The title of my entry will most likely be a line from whatever song I’m listening to. I can’t seem to write unless I have my headphones on, having no sense of what’s going on around me seems to keep me calm and focused.
I’ve never exactly been able to explain my job to anyone I know, some of the crazy shit I see day after day. All the times I come home stressed, I want to get all of it off my chest. But the thing is, everyone has a different job and unless we have the same job, we don’t know what that person goes through everyday. We don’t know what they have to deal with, or how stressful their job is.
Most of the patients that get admitted are there for psychological reasons and the other ones are there to detox (usually from heroin or alcohol). There is a constant tug-of-war that goes on in the addiction world. Part of the problem is that addiction is not easily categorized. It has biological, psychological, social, behavioral and even spiritual implications caused by people feeling deficient in one area or another. Personally, I have never gone through any kind of withdrawal, so when I have a patient that is detoxing it is very difficult for me to relate to them. I try to understand the pain they’re going through, but it’s just not the same and we just have to let them go through it.
I had this patient, we’ll call him John (for HIPPA purposes), I will never ever forget this kid. I don’t think I was working the day he got admitted, but the day I met him, he seemed like a nice guy who was just depressed and detoxing, feeling hopeless. As his stay grew longer, he became worse. Actually, now that I’m typing this, I don’t even remember if he was detoxing from anything, so that kind of defeats the purpose of telling this story but I’ll continue anyways. He became vulgar and inconsiderate of his surroundings, including the staff. In this hospital, we do safety checks, considering on the patients safety, they are placed on either 5 or 15 minutes safety checks. Part of my role as an MHS is to carry a clipboard with safety check sheets, going into the patients rooms to check on them during these times. John was on 5 minute checks, due to a history of multiple suicide attempts. I walked into his room and he was lying on the bed with his hand on his chest. I asked “are you okay?” he nodded his head yes and something seemed off. I asked him “what’s on your chest?” he replied, “my hand”. I started to walk out of his room but something told me to stop and check on him again because I just wasn’t convinced that he was okay by the way he sounded. I went back to his bed and asked him to remove his hand from his chest and he refused. I got close enough to see that he had ripped off a piece of his t-shirt and had it tied around his neck. The closer I got, the tighter he pulled the t-shirt. The look he had in his eyes, I’ll never forget; I’ve never seen someone so determined to take their own life. We always carry walkie talkies on our person, in case things like this happen, and this time I didn’t have one with me. I’m standing next to his bed trying to get my fingers in between the t-shirt and his neck, I couldn’t believe this was happening. I’m screaming at the top of my lungs for help, I run out of his room and finally get another MHS to help me. One of the nurses ran in with a pair of scissors and I was able to cut the t-shirt off his neck. He was blue. He started searching for anything else he could use. The nurses and the doctor kept saying “you don’t want to do this, you don’t want to end your life”. In a split second, he whipped out of his bed and started throwing things in his room and punching walls. He started to attack the staff. I’m still in shock from what had just happened, I’m standing outside his room watching all of this happen and it just felt like an outer body experience. I felt like I wasn’t even there, I could see what was happening but I couldn’t bring myself to move.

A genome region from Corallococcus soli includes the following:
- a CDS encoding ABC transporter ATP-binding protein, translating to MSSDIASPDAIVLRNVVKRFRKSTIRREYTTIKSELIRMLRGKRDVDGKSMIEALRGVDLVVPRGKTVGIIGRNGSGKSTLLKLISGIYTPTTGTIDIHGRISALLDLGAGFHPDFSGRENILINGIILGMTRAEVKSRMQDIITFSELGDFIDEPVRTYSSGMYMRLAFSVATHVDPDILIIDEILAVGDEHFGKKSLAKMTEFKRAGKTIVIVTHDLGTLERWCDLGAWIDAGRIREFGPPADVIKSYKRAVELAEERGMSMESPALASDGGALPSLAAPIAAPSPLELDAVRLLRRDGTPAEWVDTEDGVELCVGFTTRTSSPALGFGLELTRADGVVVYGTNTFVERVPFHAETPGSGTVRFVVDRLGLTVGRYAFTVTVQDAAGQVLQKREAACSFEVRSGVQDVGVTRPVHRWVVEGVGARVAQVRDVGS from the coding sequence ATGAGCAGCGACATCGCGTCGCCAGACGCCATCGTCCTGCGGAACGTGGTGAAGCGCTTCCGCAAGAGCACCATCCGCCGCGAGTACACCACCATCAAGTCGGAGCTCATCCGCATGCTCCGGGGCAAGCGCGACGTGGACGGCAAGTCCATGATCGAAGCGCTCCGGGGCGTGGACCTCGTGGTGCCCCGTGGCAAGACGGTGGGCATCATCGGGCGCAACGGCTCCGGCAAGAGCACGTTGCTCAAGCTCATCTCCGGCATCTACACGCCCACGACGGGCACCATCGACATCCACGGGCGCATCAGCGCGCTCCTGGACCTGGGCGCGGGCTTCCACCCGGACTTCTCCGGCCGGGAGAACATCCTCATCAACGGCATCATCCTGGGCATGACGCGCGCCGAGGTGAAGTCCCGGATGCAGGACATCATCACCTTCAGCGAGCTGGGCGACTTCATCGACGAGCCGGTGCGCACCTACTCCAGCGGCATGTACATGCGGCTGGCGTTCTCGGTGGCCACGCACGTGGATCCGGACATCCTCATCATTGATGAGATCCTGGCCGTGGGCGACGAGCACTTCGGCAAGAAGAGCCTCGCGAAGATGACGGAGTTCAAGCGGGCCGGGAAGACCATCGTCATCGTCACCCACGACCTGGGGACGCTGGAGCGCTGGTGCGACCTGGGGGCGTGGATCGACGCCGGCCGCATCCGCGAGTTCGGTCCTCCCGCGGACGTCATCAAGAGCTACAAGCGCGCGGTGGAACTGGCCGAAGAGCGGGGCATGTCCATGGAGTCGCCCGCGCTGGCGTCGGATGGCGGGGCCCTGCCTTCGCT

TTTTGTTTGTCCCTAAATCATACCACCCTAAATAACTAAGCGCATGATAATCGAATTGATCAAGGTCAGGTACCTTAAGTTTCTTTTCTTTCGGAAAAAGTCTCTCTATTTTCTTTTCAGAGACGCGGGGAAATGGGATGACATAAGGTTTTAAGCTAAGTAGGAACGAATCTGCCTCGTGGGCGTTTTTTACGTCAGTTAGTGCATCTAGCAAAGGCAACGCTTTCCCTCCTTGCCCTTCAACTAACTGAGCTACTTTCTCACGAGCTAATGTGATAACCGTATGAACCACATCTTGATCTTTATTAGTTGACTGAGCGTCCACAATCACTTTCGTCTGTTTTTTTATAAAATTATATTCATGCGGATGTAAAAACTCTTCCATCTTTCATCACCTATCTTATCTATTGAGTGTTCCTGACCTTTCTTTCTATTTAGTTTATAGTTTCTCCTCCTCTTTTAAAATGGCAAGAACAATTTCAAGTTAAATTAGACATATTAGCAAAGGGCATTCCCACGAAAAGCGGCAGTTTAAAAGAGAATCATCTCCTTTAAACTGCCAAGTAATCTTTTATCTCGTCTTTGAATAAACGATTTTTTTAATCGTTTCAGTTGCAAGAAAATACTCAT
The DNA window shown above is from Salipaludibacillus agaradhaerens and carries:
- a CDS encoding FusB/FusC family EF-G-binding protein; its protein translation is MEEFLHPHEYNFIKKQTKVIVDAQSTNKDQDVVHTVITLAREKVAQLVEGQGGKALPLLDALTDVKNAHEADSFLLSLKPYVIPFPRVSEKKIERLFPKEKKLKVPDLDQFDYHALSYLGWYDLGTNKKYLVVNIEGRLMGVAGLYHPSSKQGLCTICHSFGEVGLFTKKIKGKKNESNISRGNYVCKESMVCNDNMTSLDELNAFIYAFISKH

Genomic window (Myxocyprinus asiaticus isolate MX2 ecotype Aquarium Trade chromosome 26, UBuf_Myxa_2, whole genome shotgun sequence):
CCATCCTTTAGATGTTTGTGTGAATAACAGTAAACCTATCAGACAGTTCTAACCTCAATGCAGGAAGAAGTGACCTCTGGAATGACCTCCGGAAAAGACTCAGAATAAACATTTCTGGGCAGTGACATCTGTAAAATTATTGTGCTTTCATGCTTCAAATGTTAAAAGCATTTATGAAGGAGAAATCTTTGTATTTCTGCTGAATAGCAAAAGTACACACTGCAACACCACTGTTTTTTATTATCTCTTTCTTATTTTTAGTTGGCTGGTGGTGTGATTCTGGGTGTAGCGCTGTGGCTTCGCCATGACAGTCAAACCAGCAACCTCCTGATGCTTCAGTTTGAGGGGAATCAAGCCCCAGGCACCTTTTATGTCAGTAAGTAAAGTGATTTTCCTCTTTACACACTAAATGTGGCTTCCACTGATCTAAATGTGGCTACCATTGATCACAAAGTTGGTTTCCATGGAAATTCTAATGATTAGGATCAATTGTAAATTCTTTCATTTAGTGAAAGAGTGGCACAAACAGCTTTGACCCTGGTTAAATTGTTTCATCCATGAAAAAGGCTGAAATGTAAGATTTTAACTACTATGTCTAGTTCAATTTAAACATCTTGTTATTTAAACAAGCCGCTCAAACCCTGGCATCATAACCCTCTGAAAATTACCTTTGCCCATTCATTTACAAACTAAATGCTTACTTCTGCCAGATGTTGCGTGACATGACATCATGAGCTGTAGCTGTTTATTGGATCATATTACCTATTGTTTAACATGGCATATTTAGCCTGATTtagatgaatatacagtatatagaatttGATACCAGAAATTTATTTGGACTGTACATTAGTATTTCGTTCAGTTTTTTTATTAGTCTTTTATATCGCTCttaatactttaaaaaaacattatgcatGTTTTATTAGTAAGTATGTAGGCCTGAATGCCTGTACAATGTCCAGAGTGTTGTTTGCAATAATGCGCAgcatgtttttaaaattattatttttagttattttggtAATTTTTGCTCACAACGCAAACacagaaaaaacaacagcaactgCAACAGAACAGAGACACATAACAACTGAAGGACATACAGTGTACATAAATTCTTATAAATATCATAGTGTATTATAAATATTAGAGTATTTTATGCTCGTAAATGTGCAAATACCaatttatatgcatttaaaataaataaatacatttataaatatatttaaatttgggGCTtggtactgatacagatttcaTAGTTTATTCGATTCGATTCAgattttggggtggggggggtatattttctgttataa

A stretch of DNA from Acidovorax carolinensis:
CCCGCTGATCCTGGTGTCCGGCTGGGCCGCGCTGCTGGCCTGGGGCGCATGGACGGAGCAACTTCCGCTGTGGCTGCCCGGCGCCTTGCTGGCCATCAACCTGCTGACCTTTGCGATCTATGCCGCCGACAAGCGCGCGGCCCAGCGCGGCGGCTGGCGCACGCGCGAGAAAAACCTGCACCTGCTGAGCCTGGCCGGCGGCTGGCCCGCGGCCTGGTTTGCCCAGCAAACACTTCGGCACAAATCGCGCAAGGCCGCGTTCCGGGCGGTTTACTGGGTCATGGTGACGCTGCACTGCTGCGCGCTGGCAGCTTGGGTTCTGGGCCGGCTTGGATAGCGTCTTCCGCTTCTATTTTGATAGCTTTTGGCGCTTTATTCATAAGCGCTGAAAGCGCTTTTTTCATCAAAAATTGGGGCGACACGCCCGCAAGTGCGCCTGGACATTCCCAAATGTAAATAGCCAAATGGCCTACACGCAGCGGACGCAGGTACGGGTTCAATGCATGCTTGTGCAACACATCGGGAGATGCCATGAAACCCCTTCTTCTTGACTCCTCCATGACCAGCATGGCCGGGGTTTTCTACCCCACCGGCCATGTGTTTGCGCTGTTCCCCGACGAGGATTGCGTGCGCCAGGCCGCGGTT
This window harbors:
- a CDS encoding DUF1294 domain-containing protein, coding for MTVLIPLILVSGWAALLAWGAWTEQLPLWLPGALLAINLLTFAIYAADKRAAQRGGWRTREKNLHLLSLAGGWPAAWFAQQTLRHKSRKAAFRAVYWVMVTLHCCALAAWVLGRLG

I don’t think I’ll ever be able to forget about this incident, or the way he looked at me.
Please: if you’re reading this and if you are at all thinking about hurting yourself or having any kind of suicidal thoughts, call the National Suicide Prevention Lifeline. It’s 24/7, free and confidential. 1-800-273-TALK (8255).
You need to hear that people do get through this – even people who feel as badly as you are feeling now. Statistically, there is a very good chance that you are going to live. I hope that this information gives you some sense of hope. People often turn to suicide because they are seeking relief from pain. Remember that relief is a feeling. And you have to be alive to feel it. You will not feel the relief you so desperately seek, if you are dead.
“If you’ve ever doubted yourself, walk deep into any forest. Notice how the trees still stand even thought they are given no recognition. Walk along any stream. The water still flows, though no one stops to praise it. Watch the stars late at night; they shine without acknowledgment. Humans are just the same. We are made out of the same elements as these beautiful wonders. Always remember your beauty and self worth.”